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2nd World Heart Congress

Tokyo, Japan

Debbie Lynn A. Udarbe

Angeles University Foundation Medical Center, Philippines

Title: When more isn’t better: A quadricuspal aortic valve mimicking acute coronary syndrome

Biography

Biography: Debbie Lynn A. Udarbe

Abstract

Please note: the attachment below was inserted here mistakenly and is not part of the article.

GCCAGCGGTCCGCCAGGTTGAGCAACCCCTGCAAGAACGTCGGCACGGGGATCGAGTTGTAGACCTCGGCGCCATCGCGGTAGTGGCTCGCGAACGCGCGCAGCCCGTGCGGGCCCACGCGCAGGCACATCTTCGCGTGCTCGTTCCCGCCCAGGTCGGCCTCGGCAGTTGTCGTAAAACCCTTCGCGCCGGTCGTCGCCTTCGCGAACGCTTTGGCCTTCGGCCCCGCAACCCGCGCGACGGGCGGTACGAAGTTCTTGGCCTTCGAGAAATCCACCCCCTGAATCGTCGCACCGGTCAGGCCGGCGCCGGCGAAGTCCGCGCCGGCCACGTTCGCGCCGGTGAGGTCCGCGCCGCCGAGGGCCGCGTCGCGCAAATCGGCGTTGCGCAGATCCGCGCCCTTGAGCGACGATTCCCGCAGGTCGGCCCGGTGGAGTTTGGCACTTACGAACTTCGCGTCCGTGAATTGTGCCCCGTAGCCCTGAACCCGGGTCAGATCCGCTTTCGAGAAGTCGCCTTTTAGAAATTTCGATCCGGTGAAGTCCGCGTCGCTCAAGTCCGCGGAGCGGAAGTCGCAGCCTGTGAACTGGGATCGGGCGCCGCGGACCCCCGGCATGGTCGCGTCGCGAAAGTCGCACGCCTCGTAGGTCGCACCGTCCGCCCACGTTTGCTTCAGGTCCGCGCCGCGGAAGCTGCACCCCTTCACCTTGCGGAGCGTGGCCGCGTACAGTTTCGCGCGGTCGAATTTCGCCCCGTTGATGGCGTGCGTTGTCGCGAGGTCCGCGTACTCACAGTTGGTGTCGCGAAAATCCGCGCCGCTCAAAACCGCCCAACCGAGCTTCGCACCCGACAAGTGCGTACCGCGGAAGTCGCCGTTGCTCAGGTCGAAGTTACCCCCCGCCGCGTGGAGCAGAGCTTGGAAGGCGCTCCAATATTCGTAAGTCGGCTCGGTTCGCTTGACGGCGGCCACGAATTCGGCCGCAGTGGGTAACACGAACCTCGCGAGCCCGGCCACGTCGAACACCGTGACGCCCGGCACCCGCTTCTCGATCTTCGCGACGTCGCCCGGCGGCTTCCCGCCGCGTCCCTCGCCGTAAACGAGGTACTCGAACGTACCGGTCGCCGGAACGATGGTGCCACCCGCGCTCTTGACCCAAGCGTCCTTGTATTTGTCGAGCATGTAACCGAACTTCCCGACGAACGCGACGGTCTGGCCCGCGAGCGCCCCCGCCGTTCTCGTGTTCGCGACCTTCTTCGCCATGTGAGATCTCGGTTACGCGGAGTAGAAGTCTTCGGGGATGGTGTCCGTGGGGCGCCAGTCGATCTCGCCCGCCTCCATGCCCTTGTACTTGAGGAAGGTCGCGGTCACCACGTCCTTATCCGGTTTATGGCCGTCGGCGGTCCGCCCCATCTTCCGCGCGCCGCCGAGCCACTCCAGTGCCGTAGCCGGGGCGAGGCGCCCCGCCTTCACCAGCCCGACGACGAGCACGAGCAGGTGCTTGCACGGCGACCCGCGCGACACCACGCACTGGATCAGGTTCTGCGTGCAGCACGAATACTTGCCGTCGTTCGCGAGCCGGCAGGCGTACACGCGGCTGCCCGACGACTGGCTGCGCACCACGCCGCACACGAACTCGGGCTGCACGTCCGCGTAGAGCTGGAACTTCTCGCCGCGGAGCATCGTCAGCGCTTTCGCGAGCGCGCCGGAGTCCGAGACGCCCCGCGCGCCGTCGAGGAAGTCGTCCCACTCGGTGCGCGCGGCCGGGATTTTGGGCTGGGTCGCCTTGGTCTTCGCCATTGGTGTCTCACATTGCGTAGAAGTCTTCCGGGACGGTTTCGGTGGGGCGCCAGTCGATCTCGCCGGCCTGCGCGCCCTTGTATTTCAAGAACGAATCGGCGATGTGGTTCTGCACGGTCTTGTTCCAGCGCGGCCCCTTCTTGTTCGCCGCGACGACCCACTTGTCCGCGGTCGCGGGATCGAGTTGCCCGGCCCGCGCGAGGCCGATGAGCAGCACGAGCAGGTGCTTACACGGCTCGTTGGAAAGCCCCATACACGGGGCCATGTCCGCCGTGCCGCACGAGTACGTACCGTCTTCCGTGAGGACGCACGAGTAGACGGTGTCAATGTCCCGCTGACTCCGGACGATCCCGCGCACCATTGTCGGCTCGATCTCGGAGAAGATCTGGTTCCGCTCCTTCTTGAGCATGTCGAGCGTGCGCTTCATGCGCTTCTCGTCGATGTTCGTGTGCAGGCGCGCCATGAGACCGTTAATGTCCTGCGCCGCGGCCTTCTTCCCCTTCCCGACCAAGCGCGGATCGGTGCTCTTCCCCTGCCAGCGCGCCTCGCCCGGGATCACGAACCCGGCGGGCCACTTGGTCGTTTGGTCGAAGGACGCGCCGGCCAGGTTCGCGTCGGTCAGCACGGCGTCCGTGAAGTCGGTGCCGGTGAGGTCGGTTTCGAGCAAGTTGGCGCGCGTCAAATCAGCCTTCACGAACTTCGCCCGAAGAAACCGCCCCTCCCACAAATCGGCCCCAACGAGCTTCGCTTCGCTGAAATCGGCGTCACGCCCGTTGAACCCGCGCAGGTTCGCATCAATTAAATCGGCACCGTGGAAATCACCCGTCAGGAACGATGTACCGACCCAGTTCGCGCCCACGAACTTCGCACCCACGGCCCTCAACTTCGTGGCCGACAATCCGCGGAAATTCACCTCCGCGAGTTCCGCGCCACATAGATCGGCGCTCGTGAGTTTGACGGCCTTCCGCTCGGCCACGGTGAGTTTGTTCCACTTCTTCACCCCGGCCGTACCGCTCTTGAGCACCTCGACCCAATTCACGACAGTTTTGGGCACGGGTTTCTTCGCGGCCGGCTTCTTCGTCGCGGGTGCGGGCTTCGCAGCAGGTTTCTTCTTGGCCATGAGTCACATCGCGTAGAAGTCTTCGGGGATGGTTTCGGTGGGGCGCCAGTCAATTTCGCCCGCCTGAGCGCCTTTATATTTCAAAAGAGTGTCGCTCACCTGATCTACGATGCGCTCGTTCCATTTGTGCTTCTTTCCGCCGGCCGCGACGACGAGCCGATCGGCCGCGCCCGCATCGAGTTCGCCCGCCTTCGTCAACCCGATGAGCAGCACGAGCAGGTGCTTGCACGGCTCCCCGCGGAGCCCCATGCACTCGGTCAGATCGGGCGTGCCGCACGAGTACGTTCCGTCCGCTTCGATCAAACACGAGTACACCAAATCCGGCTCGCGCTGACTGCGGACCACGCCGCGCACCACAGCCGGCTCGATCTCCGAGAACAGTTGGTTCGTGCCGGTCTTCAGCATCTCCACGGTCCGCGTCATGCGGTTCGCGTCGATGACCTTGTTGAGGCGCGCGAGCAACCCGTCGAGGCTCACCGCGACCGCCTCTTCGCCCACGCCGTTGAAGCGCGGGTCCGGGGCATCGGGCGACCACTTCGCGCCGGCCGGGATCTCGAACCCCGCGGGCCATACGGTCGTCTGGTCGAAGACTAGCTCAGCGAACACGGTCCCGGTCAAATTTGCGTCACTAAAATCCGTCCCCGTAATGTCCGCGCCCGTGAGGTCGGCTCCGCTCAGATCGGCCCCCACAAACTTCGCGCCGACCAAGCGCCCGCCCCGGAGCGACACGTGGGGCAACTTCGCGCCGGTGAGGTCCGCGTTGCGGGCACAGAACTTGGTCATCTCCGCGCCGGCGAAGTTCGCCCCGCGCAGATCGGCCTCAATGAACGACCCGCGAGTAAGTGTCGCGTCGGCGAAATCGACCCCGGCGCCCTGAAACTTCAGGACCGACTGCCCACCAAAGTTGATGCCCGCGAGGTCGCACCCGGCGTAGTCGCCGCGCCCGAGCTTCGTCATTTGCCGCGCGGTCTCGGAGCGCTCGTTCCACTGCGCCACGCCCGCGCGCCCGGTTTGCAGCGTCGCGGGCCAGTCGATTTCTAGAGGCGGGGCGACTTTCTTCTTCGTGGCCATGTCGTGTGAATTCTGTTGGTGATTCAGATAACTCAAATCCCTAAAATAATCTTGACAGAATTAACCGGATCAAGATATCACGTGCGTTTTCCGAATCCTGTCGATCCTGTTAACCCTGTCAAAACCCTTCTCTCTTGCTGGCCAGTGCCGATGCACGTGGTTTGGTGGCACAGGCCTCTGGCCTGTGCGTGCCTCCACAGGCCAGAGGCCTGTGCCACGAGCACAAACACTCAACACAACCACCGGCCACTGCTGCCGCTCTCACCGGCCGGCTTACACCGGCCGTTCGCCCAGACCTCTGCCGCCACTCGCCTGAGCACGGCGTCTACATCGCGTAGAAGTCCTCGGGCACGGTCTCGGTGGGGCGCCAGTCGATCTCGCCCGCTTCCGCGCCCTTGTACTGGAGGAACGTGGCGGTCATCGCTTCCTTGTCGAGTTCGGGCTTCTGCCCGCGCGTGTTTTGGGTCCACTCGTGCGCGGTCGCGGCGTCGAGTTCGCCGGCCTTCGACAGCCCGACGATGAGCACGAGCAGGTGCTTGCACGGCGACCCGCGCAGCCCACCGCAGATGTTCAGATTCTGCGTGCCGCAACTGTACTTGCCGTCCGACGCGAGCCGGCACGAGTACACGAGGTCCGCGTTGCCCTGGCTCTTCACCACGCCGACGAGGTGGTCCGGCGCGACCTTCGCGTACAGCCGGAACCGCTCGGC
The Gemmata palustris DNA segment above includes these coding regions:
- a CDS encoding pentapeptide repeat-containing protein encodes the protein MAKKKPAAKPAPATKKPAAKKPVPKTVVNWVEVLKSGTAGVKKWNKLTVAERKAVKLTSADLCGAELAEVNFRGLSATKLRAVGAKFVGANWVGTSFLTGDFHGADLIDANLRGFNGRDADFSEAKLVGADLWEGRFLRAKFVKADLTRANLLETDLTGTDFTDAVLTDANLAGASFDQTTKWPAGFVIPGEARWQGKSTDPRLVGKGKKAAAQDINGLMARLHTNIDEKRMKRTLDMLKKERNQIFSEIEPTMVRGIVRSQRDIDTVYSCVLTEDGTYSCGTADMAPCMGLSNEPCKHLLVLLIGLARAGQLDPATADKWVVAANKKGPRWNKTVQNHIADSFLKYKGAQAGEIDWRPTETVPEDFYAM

A middle-aged male with long standing hypertension and diabetes was initially managed as a case of acute coronary syndrome when he presented with exertional dyspnea and intermittent angina. Cardiovascular examination revealed a blood pressure of 130/70 mmHg, normal cardiac rate and regular rhythm, a grade 3/5 systolic ejection murmur loudest at the Erb’s point, a grade 2/3 early diastolic blowing murmur at the left parasternal border and a grade 2/5 holosystolic murmur at the apex. Basilar rales were appreciated. A short-axis view of the great vessels on transthoracic echocardiography revealed an aortic valve with four equally-sized cusps. The presence of marginal calcifications and partial fusion resulted in some restriction in opening during systole, which was confirmed by detection of a significant gradient across the valve. Diastolic malcoaptation was also evident, particularly at the central area, leading to substantial regurgitation. The electrocardiogram showed sinus rhythm with left ventricular hypertrophy. Meanwhile, chest radiography revealed pulmonary congestion and cardiomegaly with left ventricular prominence. A coronary angiogram was performed which demonstrated non-significant coronary artery disease. This case highlights the importance of the prompt use and subsequent correlation of echocardiography with the comprehensive clinical history, physical examination and sound physician judgment in the approach to even the most uncommon cardiac diseases. Discovering them incidentally during surgery or autopsy is now a thing in the past. The quadricuspid aortic valve is a rare congenital anomaly with a reported prevalence range of only about 0.013-0.043% and requires surgical intervention in more than half of cases in adulthood due to worsening aortic regurgitation. Previously, it could only be discovered during surgery, aortography, or autopsy. Needless to say, echocardiography is an accessible imaging tool to promptly recognize a quadricuspid aortic valve and its associated lesions.